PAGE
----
SYDNEY (Reuters) - U.S. Defense Secretary Jim Mattis said on Monday the United States and its allies would continue to fight against Islamist extremists and would not be scared by attacks against the West by the Islamic State group.
British Prime Minister Theresa May has said Britain must be tougher in stamping out Islamist extremism after attackers killed at least seven people by ramming a van into pedestrians on London Bridge and stabbing revellers in nearby bars. Islamic State, which is losing territory in Syria and Iraq to an offensive backed by a U.S.-led coalition, said its militants were responsible for the attack, the group’s media agency Amaq said in a statement monitored in Cairo.
One French national and one Canadian were among those killed. At least 48 people were wounded in the attack, including at least one Australian. “We are united, as I said, in our resolve, even against an enemy that thinks by hurting us they can scare us,” Mattis said, appearing in Sydney alongside U.S. Secretary of State Rex Tillerson for the first time outside the United States.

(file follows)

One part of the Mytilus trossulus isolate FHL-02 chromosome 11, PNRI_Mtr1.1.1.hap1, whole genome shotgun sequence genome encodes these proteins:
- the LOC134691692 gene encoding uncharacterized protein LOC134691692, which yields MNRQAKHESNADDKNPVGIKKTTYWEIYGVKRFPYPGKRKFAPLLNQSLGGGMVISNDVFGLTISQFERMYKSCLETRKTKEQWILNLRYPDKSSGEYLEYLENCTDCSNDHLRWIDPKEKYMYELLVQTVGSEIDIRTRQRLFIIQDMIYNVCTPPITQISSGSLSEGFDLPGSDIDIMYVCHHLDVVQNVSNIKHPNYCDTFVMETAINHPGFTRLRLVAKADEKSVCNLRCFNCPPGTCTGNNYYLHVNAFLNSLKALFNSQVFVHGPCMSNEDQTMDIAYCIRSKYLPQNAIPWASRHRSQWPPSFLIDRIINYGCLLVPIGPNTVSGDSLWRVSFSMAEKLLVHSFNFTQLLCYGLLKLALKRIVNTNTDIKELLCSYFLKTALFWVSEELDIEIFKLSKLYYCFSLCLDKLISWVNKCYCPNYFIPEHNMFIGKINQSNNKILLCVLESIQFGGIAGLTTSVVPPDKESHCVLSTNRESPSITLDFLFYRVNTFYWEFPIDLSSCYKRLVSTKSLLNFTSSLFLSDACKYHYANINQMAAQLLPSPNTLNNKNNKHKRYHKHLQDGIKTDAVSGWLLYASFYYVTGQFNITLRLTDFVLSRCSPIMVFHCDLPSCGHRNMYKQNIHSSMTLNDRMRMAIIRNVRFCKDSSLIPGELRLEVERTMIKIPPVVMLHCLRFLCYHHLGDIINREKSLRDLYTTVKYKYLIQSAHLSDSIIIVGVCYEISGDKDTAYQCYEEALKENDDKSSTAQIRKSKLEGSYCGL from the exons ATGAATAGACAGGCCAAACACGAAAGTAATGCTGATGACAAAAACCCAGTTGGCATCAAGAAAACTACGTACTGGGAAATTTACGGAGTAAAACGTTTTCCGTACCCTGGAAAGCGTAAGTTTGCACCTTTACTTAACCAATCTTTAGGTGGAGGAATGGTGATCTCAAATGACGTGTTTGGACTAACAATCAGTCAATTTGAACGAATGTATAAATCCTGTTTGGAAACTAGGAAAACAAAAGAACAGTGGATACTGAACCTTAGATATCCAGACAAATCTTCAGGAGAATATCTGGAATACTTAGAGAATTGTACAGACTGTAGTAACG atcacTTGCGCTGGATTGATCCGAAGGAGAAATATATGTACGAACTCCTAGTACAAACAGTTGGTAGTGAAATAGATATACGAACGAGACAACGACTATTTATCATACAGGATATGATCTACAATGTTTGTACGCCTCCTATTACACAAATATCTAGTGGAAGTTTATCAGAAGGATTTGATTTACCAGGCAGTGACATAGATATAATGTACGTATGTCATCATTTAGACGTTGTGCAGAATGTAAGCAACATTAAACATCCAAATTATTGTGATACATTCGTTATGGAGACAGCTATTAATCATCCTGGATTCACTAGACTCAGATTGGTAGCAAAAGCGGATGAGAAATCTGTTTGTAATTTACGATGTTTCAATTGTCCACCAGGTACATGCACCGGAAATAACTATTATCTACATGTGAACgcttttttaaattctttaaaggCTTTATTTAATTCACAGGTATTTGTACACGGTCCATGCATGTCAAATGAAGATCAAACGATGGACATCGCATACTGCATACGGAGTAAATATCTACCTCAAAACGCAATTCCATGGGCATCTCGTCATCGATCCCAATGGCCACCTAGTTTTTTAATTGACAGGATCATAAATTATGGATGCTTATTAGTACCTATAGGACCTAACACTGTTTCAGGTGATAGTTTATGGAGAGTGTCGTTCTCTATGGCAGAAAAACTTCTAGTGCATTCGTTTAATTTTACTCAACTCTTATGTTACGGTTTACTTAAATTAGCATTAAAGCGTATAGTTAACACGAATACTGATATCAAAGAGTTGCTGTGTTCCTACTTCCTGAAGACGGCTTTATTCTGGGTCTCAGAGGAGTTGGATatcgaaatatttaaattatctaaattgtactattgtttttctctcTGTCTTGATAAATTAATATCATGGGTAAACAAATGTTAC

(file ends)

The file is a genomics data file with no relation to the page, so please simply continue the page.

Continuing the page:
“Well, we don’t scare,” Mattis said.
Mattis and Tillerson were due to hold a media conference with their Australian counterparts later on Monday.
Australian Prime Minister Malcolm Turnbull said the world would likely see more such attacks, and that it was a problem that the global community must be “vigilant and determined and defiant”.
“These criminals, these terrorists, are cowards. There is nothing heroic in what they do,” he told an earlier media conference in Sydney.
“Now, this is a corruption, a disease, within Islam. It is a global phenomenon and it has to be dealt with globally,” Turnbull said.
The three assailants in the London attack on Saturday were all shot dead by police. It was the third Islamist-inspired attack in the United Kingdom in the past three months, prompting British Prime Minister Theresa May to declare overnight that “enough is enough”.
Reporting by Idrees Ali; Editing by Paul Tait